Then, on February 4, , the Court entered a Stipulated Dismissal without prejudice with an attached Settlement Agreement stating that the district agreed, among other terms, to permit CEF equal access to school facilities on the same terms and conditions as other similar non-profit groups. On June 19, , a settlement agreement was reached that will ensure that this rural district takes appropriate action to serve its small but growing population of ELL students, including: increasing services for ELL students, obtaining additional English as a Second Language-certified instructors, conducting significant professional development for teachers, providing adequate materials and classroom supports for ELL students, monitoring the academic performance of current and former ELL students and improving language-accessible communication with limited English proficient parents.

They contended that MHSAA refused to sanction additional sports for high school girls, provided inferior practice and playing facilities for post-season tournaments held in certain girls' sports, and required girls to play certain sports in disadvantageous seasons. This last contention allegedly reduced participation opportunities for high school girls by shortening playing seasons, thereby preventing participation in club competitions and all-star competitions involving players from other states and negatively affecting their chances of being recruited for collegiate-level sports programs.

On September 7, , the Section was granted leave to participate as litigating amicus curiae and filed an amicus brief at the summary judgment stage, arguing that the case should go forward under Title IX and the Equal Protection Clause. On January 21, , the court ruled in plaintiffs' favor, allowing the case to proceed to trial. In the summer of , the parties participated in mediation which resulted in a settlement of all claims except for the issue of playing seasons. The court conducted a two-week bench trial in September and received evidence concerning the following questions: 1 whether MHSAA, by assuming controlling authority over interscholastic athletics from member schools that receive federal funds, is subject to Title IX; 2 whether MHSAA is a state actor for purposes of 42 U.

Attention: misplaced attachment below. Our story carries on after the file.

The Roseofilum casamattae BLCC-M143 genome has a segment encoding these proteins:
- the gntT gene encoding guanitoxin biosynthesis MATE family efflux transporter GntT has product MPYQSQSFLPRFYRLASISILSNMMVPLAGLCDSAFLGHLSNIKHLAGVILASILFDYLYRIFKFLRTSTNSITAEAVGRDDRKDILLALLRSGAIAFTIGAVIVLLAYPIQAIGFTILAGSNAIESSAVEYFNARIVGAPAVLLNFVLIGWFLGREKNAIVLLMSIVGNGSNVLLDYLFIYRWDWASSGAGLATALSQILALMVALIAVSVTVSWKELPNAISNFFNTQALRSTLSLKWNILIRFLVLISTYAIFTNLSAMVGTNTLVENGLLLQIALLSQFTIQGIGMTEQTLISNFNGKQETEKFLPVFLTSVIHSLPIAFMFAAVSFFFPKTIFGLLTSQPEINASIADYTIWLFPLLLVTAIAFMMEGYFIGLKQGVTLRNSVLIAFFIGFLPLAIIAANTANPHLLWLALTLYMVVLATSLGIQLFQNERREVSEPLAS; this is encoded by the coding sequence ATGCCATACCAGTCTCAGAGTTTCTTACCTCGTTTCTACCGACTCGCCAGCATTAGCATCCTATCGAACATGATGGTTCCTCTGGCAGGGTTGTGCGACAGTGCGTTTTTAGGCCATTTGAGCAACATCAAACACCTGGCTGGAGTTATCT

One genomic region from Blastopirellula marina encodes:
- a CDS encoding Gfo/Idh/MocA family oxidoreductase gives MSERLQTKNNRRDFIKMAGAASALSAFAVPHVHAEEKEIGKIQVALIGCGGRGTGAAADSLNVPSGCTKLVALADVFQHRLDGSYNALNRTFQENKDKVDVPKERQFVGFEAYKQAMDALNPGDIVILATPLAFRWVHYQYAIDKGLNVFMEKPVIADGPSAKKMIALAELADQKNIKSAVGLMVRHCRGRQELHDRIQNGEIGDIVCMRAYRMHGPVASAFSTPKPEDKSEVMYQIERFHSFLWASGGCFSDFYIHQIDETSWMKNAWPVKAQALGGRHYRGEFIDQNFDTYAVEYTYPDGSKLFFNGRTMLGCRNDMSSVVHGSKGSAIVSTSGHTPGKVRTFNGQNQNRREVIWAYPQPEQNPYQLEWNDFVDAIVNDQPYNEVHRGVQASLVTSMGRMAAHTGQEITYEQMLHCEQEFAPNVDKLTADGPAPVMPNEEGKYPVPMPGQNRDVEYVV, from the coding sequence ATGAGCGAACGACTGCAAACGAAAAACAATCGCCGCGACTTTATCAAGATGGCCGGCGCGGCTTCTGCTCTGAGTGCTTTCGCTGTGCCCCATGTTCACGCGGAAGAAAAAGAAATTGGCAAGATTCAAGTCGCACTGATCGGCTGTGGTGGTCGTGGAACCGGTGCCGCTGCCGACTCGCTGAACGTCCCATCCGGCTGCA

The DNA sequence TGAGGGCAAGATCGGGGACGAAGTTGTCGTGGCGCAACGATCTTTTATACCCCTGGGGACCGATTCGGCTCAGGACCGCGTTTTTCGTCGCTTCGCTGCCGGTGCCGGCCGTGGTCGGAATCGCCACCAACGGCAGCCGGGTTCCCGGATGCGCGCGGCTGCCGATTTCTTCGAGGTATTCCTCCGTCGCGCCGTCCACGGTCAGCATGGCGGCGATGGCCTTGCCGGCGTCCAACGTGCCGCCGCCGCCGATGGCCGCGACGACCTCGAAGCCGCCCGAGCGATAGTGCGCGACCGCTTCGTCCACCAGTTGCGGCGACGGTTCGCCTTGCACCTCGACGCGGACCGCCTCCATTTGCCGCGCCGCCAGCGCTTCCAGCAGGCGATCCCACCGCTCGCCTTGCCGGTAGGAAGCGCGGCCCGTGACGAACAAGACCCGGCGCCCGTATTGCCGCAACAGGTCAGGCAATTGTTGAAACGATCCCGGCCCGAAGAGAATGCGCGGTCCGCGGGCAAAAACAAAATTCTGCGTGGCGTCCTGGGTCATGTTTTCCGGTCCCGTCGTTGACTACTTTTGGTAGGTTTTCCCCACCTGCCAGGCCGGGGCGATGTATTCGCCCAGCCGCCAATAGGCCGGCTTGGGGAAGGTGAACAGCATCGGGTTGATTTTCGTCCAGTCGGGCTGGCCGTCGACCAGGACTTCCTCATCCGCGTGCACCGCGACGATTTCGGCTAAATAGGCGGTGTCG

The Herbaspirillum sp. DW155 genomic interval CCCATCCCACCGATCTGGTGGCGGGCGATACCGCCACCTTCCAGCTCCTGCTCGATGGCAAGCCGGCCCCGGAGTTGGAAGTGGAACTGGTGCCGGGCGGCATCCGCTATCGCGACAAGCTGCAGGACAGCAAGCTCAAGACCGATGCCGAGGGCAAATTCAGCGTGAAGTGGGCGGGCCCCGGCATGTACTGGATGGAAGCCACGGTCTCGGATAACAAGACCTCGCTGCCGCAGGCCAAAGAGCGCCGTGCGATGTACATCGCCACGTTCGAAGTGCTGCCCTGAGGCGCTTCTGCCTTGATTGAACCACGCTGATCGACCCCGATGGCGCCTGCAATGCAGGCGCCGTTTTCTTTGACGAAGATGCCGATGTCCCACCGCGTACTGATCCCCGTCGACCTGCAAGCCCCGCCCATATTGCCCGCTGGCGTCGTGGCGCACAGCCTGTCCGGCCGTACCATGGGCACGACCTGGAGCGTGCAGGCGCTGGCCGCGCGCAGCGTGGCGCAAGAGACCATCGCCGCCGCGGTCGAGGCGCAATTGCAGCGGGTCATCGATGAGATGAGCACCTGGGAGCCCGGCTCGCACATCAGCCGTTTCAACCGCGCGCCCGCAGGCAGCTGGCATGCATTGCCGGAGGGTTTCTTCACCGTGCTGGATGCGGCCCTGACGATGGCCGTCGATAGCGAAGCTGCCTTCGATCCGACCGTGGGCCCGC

On December 17, , the court issued its ruling finding in favor of the plaintiffs and the Section on all three issues. See Communities for Equity v. Michigan High Sch. Athletic Ass'n , F. Lastly, the court ordered MHSAA to submit a compliance plan to remedy the discriminatory scheduling of girls' sports. The Section filed an opposition to the compliance plan in June After reviewing briefing on the issue of the remedial plan and conducting a hearing on the matter, the Court issued a ruling requiring MHSAA to switch girls' basketball and volleyball to their traditional, advantageous seasons of the winter and fall respectively.

The Court ultimately approved the rest of MHSAA's remedial plan, finding that the switching of the remaining sports at issue soccer, golf, tennis, swimming, and diving balanced the inequity of nontraditional playing seasons amongst high school boys and girls in Michigan. Court of Appeals to the Sixth Circuit. The Division filed an amicus brief in August On August 16, , the Sixth Circuit issued an opinion that again affirmed the district court's ruling that the sports schedule discriminates against female athletes on the basis of sex. On December 7, , the Court of Appeals for the Sixth Circuit denied rehearing and rehearing en banc.

The consent decree requires the district to implement comprehensive measures to ensure that ELLs have equal opportunities to succeed academically in district educational programs, starting with the proper identification of ELL students when they enter DPS. The complaint also alleges that OCR has not recognized competitive cheerleading as a sport under Title IX and that even if it were recognized as a sport, the new policy exempts nearly nine times as many boys than girls from the reductions in their competition schedule. The plaintiffs filed a motion for a preliminary injunction on June 19, The defendant filed a motion to dismiss on July1, The brief also argues that there is a substantial likelihood that the Title IX and Equal Protection claims will succeed on the merits, and that the court should preliminarily enjoin new Policy 6.

The agreement requires the District to improve and increase language instruction for EL students so they can become fluent in English and understand the coursework in all of their academic subjects. The agreement will remain in place for three full school years. For more information, please see this press release in English and Spanish. In this longstanding desegregation case involving the Franklin County Board of Education North Carolina , the Section monitors the school district's compliance with existing court orders.